Disclosure: Some of the links in the article below may be affiliate links. This means that I may earn a small commission if you click on them and make a purchase.
If you travel in a camper van or other small RV, you have probably noticed that moisture can accumulate in certain situations. Since a van provides such a small living area, moisture from breathing as well as other tasks such as cooking and showering could easily cause this problem. This is especially true if there is no ventilation or too little of it.
If multiple people are living inside the van, it could be even worse. During the night while sleeping, without proper ventilation, there may be an increase in moisture in the air causing a buildup of condensation and humid air in the van. This is true of any small space. This can usually be resolved through proper ventilation. I have written an article about the importance of ventilation in a camper van, read more here.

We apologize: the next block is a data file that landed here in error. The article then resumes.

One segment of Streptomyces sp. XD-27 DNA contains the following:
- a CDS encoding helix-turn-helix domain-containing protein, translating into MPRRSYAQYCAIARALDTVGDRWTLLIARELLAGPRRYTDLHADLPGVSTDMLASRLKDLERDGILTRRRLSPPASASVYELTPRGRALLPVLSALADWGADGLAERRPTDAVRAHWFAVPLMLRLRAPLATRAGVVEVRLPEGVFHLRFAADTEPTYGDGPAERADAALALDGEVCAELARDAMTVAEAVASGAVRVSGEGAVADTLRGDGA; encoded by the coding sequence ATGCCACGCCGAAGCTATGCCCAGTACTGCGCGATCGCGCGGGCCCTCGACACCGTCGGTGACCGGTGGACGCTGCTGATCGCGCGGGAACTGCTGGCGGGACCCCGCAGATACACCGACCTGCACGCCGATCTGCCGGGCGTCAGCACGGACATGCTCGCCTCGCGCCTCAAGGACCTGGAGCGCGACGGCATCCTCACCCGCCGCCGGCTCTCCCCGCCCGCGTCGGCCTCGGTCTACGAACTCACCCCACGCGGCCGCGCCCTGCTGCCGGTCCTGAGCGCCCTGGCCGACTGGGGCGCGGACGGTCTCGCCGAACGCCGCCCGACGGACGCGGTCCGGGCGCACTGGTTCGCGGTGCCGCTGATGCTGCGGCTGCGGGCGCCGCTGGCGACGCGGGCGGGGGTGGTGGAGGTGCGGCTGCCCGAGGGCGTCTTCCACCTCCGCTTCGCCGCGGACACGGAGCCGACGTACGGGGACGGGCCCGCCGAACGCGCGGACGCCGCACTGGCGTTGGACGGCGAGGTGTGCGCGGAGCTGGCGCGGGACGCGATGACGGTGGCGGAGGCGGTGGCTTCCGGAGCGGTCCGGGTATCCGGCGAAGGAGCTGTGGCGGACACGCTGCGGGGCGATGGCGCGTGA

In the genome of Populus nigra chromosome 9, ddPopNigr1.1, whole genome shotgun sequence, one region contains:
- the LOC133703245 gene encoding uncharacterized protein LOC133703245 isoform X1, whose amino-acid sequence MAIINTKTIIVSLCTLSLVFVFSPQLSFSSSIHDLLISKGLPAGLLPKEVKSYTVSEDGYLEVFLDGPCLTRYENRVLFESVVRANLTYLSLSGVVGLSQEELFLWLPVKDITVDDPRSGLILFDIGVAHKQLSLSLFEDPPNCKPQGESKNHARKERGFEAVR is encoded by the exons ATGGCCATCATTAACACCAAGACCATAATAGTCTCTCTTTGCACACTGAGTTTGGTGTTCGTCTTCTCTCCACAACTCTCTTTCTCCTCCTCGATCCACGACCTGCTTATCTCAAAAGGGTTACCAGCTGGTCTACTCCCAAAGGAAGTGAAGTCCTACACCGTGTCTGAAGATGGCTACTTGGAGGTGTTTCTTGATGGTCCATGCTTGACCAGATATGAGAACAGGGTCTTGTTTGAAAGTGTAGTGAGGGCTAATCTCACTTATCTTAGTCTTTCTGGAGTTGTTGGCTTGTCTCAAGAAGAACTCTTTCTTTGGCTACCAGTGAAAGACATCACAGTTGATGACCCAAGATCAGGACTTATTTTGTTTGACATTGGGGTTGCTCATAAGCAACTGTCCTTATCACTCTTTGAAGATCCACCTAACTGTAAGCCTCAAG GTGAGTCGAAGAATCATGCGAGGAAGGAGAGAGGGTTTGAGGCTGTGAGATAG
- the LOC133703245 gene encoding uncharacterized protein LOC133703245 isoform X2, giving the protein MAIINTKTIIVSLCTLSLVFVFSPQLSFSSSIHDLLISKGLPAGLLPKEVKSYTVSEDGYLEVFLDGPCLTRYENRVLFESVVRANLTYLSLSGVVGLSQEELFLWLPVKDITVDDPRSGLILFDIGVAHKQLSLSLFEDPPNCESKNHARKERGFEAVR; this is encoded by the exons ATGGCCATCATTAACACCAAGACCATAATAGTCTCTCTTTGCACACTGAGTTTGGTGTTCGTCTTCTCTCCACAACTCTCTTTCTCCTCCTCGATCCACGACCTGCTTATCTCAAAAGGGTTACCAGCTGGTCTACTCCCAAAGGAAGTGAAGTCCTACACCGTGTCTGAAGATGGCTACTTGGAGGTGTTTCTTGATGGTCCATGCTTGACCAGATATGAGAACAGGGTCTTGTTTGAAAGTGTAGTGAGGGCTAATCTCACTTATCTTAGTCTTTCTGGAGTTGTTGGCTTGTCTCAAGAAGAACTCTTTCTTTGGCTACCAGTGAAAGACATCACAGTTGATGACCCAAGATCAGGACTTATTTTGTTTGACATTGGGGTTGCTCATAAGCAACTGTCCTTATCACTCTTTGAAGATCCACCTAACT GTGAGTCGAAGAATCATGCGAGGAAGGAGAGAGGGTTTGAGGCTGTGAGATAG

There are certain times and locations that it might be nearly impossible to keep the moisture out of your van. It could be raining outside and you have no way of properly venting your van. Or it could be that the weather itself makes it impossible to maintain a comfortable, dry living space.
I have had this problem before in the southern United States in the summertime when the humidity levels are extremely high. This is also a problem around ocean areas where the salt sea air is very humid. Even if you do have ventilation, you are allowing humid air to vent through your van.
It isn’t just humid air outside though that can cause moisture buildup. It’s usually what is going on inside that is the main culprit. Let’s look at whether or not a dehumidifier can help to remedy the problem.
Using A Dehumidifier In A Van